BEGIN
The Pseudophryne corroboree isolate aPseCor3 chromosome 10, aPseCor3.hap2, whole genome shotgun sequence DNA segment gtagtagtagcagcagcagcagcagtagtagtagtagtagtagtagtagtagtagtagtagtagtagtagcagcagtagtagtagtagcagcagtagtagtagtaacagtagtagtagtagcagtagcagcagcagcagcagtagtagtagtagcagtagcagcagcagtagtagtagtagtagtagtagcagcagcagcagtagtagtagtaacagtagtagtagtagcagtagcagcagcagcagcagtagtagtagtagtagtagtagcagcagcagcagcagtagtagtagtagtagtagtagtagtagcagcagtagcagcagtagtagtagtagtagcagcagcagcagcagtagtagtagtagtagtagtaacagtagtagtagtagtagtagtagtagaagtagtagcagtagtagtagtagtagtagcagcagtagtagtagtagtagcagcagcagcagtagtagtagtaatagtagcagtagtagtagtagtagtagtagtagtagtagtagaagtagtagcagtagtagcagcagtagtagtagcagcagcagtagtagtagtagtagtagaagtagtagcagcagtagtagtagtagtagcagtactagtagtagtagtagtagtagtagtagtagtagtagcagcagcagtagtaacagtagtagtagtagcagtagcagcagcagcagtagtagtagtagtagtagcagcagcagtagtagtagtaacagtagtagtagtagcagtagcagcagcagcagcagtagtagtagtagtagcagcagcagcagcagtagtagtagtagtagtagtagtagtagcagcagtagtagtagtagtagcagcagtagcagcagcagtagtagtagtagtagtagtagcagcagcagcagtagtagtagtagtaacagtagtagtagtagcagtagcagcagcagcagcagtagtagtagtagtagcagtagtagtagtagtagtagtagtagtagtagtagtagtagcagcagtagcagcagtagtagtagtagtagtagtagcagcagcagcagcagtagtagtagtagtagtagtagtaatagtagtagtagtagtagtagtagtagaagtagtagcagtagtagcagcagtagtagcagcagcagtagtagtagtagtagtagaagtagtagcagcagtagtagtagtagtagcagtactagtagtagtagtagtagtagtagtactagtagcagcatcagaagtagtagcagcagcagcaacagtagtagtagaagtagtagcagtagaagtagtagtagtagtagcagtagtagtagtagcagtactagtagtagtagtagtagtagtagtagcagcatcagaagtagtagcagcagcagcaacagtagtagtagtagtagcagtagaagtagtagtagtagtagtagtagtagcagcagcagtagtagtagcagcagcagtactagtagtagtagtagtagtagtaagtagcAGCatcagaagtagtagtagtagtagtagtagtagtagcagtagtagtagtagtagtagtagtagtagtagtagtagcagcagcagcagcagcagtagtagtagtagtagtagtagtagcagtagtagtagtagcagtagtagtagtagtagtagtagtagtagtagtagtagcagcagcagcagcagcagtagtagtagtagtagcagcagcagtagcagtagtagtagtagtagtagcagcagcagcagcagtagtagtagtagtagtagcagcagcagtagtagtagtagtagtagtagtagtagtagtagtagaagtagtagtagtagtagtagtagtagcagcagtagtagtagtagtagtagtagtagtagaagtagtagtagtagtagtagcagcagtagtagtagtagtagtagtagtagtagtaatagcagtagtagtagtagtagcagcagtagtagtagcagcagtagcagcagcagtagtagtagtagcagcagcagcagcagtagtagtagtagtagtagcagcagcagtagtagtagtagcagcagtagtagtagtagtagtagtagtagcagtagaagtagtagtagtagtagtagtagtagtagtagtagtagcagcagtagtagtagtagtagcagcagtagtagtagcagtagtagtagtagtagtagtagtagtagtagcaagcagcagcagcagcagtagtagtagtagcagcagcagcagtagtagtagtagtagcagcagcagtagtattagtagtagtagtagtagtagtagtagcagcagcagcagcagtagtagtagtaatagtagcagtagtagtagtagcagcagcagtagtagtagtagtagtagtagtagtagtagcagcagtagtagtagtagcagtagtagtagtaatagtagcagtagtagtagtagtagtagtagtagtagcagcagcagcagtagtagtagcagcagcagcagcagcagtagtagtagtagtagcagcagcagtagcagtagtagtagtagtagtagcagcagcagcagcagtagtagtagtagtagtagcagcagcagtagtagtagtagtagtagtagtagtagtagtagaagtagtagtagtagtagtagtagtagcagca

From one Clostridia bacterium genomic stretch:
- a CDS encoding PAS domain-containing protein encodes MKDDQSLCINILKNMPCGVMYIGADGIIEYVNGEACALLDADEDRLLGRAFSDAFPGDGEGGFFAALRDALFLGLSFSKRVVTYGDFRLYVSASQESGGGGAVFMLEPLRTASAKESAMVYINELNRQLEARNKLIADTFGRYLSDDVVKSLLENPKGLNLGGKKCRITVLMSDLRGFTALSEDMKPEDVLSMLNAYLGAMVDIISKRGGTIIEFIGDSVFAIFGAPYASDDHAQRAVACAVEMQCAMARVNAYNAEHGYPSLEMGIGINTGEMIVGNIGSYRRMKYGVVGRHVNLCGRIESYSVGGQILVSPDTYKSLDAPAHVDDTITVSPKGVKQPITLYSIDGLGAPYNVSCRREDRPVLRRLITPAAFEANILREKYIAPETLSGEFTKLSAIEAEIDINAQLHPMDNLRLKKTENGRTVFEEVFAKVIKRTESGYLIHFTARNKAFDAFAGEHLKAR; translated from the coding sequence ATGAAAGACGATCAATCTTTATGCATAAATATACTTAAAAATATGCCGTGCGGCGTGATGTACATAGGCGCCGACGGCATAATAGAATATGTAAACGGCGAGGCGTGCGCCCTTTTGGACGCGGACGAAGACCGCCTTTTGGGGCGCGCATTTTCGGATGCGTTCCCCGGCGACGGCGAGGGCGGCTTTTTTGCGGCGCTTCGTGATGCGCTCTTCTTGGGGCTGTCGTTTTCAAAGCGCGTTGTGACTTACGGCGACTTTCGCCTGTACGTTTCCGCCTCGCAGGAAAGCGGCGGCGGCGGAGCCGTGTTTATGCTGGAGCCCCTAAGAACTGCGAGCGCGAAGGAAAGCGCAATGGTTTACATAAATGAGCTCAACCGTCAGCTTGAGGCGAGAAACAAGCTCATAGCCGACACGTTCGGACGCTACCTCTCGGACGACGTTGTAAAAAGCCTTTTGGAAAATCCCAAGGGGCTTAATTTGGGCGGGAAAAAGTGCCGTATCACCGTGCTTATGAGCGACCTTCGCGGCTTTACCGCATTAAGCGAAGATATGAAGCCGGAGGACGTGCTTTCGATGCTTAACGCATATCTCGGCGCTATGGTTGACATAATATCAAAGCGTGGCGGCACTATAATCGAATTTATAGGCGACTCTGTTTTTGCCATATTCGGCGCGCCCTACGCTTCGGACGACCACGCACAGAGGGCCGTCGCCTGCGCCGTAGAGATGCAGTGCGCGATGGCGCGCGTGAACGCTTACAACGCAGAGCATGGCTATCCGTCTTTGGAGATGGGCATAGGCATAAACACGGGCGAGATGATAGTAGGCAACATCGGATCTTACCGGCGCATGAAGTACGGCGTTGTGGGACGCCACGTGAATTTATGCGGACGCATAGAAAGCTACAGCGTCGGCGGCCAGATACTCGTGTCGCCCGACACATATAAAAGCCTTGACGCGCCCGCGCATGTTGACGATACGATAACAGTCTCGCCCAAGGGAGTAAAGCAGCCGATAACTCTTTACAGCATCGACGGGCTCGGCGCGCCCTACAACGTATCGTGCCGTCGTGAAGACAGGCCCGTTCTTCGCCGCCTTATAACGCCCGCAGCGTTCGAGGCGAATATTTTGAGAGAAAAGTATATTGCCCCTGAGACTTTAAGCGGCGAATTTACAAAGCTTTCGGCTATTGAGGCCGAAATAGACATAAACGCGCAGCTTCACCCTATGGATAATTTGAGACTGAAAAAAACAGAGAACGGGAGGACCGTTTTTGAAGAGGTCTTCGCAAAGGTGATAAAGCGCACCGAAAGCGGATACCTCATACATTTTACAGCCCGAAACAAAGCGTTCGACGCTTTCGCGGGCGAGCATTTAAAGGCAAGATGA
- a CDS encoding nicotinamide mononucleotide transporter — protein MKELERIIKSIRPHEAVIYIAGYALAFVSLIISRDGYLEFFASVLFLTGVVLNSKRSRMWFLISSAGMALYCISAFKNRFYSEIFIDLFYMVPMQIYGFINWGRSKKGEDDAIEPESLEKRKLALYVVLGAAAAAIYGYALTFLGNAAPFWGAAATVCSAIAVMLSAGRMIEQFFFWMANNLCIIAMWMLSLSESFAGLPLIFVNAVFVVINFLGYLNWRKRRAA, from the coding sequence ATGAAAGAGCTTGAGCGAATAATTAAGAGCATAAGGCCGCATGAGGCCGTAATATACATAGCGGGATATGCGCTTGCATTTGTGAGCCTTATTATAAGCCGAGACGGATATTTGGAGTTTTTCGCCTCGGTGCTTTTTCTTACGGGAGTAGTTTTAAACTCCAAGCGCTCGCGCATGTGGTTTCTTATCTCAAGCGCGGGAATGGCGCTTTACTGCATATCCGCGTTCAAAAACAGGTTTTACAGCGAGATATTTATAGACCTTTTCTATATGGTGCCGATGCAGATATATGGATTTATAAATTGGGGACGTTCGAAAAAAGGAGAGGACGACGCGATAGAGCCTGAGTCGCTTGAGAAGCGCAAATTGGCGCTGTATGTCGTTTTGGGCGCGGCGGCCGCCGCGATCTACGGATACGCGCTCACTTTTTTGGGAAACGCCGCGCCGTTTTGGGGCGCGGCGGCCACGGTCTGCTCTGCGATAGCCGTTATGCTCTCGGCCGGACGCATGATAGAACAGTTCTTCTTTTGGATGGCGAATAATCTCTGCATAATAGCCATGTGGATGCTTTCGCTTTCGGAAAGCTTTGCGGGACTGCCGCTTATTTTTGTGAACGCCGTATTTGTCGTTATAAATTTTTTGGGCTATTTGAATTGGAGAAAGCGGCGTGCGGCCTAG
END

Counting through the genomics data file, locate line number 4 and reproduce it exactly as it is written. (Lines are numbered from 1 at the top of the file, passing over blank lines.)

- a CDS encoding nicotinamide mononucleotide transporter — protein MKELERIIKSIRPHEAVIYIAGYALAFVSLIISRDGYLEFFASVLFLTGVVLNSKRSRMWFLISSAGMALYCISAFKNRFYSEIFIDLFYMVPMQIYGFINWGRSKKGEDDAIEPESLEKRKLALYVVLGAAAAAIYGYALTFLGNAAPFWGAAATVCSAIAVMLSAGRMIEQFFFWMANNLCIIAMWMLSLSESFAGLPLIFVNAVFVVINFLGYLNWRKRRAA, from the coding sequence ATGAAAGAGCTTGAGCGAATAATTAAGAGCATAAGGCCGCATGAGGCCGTAATATACATAGCGGGATATGCGCTTGCATTTGTGAGCCTTATTATAAGCCGAGACGGATATTTGGAGTTTTTCGCCTCGGTGCTTTTTCTTACGGGAGTAGTTTTAAACTCCAAGCGCTCGCGCATGTGGTTTCTTATCTCAAGCGCGGGAATGGCGCTTTACTGCATATCCGCGTTCAAAAACAGGTTTTACAGCGAGATATTTATAGACCTTTTCTATATGGTGCCGATGCAGATATATGGATTTATAAATTGGGGACGTTCGAAAAAAGGAGAGGACGACGCGATAGAGCCTGAGTCGCTTGAGAAGCGCAAATTGGCGCTGTATGTCGTTTTGGGCGCGGCGGCCGCCGCGATCTACGGATACGCGCTCACTTTTTTGGGAAACGCCGCGCCGTTTTGGGGCGCGGCGGCCACGGTCTGCTCTGCGATAGCCGTTATGCTCTCGGCCGGACGCATGATAGAACAGTTCTTCTTTTGGATGGCGAATAATCTCTGCATAATAGCCATGTGGATGCTTTCGCTTTCGGAAAGCTTTGCGGGACTGCCGCTTATTTTTGTGAACGCCGTATTTGTCGTTATAAATTTTTTGGGCTATTTGAATTGGAGAAAGCGGCGTGCGGCCTAG